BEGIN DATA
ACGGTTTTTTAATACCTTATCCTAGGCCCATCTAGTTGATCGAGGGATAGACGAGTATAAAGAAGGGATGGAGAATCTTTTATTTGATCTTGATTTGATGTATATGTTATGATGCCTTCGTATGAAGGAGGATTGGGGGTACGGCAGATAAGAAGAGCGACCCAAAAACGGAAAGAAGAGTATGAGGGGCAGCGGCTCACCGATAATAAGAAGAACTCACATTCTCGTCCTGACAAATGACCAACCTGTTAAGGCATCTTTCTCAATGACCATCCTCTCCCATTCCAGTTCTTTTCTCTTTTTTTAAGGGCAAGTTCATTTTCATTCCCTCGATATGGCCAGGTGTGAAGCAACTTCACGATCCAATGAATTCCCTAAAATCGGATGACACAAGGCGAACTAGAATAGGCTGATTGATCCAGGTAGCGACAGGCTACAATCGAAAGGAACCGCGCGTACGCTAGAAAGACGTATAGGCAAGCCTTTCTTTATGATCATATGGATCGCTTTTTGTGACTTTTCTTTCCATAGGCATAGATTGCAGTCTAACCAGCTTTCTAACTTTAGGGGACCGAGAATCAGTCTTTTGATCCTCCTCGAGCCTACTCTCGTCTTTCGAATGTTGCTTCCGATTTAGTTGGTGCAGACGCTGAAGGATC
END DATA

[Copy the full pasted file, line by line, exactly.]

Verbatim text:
ACGGTTTTTTAATACCTTATCCTAGGCCCATCTAGTTGATCGAGGGATAGACGAGTATAAAGAAGGGATGGAGAATCTTTTATTTGATCTTGATTTGATGTATATGTTATGATGCCTTCGTATGAAGGAGGATTGGGGGTACGGCAGATAAGAAGAGCGACCCAAAAACGGAAAGAAGAGTATGAGGGGCAGCGGCTCACCGATAATAAGAAGAACTCACATTCTCGTCCTGACAAATGACCAACCTGTTAAGGCATCTTTCTCAATGACCATCCTCTCCCATTCCAGTTCTTTTCTCTTTTTTTAAGGGCAAGTTCATTTTCATTCCCTCGATATGGCCAGGTGTGAAGCAACTTCACGATCCAATGAATTCCCTAAAATCGGATGACACAAGGCGAACTAGAATAGGCTGATTGATCCAGGTAGCGACAGGCTACAATCGAAAGGAACCGCGCGTACGCTAGAAAGACGTATAGGCAAGCCTTTCTTTATGATCATATGGATCGCTTTTTGTGACTTTTCTTTCCATAGGCATAGATTGCAGTCTAACCAGCTTTCTAACTTTAGGGGACCGAGAATCAGTCTTTTGATCCTCCTCGAGCCTACTCTCGTCTTTCGAATGTTGCTTCCGATTTAGTTGGTGCAGACGCTGAAGGATC